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Margaret Simons: The Oz misrepresented me

The Weekend Australian’s article on journalism academics was riddled with misrepresentations and straight out factual errors, fatally undermining its central argument. Cameron Stewart writes that journalism courses are not taught by “real” journalists and that those who teach are out of touch with the industry, as evidenced by our taking seriously the Finkelstein report on news media regulation. The other academics who are maligned can doubtless respond on their own behalf. I will confine myself to my own position, and to the new master of journalism at the University of Melbourne. Both are misrepresented in the article.

Readers will have come away with the impression that I was one of the academics who “enthusiastically embraced” the Finkelstein report’s central recommendation for a statutory regulator of the news media. This is not true. The article I published in Crikey on the Monday after the report’s release began with the words: “Bottom line: I don’t like the Finklestein inquiry’s recommendation for enforced self regulation for news media.” I went on to say that self regulation hadn’t worked, and that the industry was culpable for this. I argued that the best outcome of the Finkelstein report would be a strengthened Australian Press Council. I also said that if the choice was between the Finkelstein model, and a continuation of ineffectual self regulation, then the Finkelstein model was preferable, but that I hoped for something better.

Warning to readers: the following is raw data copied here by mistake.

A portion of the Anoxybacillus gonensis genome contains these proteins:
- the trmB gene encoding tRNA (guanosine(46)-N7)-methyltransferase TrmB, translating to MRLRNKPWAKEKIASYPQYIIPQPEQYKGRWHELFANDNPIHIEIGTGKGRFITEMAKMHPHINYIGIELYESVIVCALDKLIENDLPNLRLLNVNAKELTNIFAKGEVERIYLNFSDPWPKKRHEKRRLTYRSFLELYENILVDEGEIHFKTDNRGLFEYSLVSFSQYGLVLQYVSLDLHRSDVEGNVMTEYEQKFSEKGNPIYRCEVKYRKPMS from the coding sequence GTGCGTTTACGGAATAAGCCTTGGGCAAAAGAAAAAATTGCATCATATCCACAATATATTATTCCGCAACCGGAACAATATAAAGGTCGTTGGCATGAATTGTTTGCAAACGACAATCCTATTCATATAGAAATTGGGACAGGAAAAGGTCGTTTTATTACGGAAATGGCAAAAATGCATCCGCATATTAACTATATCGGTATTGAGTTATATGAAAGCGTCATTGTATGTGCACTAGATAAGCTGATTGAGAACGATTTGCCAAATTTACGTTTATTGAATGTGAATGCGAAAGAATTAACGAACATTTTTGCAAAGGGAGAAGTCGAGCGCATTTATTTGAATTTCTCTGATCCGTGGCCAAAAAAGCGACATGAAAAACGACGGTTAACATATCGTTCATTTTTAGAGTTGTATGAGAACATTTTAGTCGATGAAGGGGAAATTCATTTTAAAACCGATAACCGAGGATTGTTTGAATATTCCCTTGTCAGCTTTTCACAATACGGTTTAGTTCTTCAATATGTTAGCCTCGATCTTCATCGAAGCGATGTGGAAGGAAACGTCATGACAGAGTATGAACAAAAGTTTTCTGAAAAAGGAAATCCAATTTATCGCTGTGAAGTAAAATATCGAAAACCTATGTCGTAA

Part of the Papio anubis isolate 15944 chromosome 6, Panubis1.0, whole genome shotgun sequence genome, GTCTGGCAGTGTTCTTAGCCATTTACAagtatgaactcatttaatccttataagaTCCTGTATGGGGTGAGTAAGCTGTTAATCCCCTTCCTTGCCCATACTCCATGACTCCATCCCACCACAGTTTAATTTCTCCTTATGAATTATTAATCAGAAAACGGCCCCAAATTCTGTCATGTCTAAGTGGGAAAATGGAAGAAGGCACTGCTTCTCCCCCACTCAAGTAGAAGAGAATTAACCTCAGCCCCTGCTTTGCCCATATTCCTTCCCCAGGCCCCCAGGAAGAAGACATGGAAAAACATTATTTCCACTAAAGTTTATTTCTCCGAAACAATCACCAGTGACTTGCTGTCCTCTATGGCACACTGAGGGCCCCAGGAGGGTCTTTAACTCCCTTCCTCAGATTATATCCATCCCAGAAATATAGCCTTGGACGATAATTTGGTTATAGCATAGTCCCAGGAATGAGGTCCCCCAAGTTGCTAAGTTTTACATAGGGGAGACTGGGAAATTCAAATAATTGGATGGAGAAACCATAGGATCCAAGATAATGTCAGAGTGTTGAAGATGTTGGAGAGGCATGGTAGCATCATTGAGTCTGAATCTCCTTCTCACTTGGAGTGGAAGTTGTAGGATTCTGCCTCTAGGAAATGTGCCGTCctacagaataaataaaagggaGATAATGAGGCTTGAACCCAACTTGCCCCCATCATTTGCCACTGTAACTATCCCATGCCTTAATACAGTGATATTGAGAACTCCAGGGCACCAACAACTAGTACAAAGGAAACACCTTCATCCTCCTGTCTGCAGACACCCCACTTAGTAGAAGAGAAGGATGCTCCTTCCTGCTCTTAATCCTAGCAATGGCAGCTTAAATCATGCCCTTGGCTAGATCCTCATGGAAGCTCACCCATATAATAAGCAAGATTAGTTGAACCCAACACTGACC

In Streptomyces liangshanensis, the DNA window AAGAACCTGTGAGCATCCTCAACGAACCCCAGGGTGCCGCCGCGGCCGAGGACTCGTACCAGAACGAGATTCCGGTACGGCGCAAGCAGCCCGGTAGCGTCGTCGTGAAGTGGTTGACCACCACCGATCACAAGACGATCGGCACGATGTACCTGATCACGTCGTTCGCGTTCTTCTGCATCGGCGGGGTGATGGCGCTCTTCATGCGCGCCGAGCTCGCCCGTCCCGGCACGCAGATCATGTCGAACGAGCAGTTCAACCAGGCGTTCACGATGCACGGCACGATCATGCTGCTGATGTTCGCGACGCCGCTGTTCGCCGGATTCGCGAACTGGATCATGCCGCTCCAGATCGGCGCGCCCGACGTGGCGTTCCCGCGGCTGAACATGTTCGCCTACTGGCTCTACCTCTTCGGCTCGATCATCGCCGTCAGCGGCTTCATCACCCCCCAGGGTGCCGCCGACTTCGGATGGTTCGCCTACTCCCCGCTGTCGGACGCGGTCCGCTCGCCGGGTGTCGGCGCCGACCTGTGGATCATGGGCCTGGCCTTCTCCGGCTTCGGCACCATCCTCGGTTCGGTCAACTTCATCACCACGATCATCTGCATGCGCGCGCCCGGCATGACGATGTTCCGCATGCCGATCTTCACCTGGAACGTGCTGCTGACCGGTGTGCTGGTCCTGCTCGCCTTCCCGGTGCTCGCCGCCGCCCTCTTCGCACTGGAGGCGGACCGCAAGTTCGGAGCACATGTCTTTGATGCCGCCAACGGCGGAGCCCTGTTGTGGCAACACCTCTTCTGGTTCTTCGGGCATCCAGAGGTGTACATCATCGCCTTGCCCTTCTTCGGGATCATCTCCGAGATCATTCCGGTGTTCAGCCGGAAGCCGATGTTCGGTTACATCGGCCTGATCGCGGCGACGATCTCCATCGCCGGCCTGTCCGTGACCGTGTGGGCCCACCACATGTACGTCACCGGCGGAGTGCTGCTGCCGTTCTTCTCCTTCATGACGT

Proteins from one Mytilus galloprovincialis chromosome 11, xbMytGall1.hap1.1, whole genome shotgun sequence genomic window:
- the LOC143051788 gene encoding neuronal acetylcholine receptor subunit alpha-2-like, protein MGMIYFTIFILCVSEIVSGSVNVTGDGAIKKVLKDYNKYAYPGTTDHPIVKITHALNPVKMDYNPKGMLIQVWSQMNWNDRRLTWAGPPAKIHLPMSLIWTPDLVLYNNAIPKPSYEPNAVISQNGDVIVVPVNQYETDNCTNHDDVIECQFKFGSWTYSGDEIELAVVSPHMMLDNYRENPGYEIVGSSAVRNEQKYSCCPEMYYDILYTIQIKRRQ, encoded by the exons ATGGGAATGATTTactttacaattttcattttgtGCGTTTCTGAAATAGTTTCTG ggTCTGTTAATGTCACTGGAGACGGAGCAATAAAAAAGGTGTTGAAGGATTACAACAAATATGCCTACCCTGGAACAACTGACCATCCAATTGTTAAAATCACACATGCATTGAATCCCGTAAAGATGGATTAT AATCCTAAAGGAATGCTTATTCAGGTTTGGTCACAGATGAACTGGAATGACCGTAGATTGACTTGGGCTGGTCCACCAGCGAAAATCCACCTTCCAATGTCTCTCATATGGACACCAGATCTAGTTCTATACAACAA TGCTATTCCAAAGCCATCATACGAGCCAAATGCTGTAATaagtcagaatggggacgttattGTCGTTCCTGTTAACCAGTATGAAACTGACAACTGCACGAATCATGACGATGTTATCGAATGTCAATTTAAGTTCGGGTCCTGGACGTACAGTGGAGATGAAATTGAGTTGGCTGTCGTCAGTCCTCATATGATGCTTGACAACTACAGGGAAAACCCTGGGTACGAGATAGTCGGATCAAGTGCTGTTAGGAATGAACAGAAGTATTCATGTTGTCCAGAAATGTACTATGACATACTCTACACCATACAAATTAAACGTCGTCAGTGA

In other contexts, I have consistently argued for freedom of speech, including in the recent controversy over a court judgment against Andrew Bolt. The other factual errors in Stewart’s report begin with the very first paragraph. He refers to four academics who gave their views in The Conversation, saying they are from “Australia’s top journalism schools”. Yet my colleague Andrea Carson, although an experienced journalist and respected academic, does not teach journalism and is not part of a journalism school. Other errors include getting Wendy Bacon’s job wrong. It would be tedious to catalogue all the other trivial errors. —  Margaret Simons (read the full story here)

5
  • 1
    ggm
    Posted Tuesday, 13 March 2012 at 4:48 pm | Permalink

    I didn’t like their write up, or the snark. But to be fair, the OZ appeared to publish your letter, lead spot in the letters pages, and there is some sense that right-of-reply has been met.

    I’ve said it before, but I want to repeat: when journalism/journalists are the *SUBJECT* of a story, warning lights go off for me. Its not usually a good place to be.

    My personal view is that the editors of the Australian have a bully pulpit, and are using it. But, by the same token, aren’t you, and Robert Manne doing the same thing when you use right-to-publish here, and in other journals/blogs/places to raise your argument?

    -G

  • 2
    Cleaver
    Posted Tuesday, 13 March 2012 at 5:29 pm | Permalink

    Well the most obvious message in all of this is that the media, people who teach journalism and quite a lot of commentators are in every possible sense out of touch with their community.
    This debate is pathetic, tedious and self-serving. Perhaps the most annoiying element of it is the hair-splitting hyprocrisy of the “combatants”. Example above.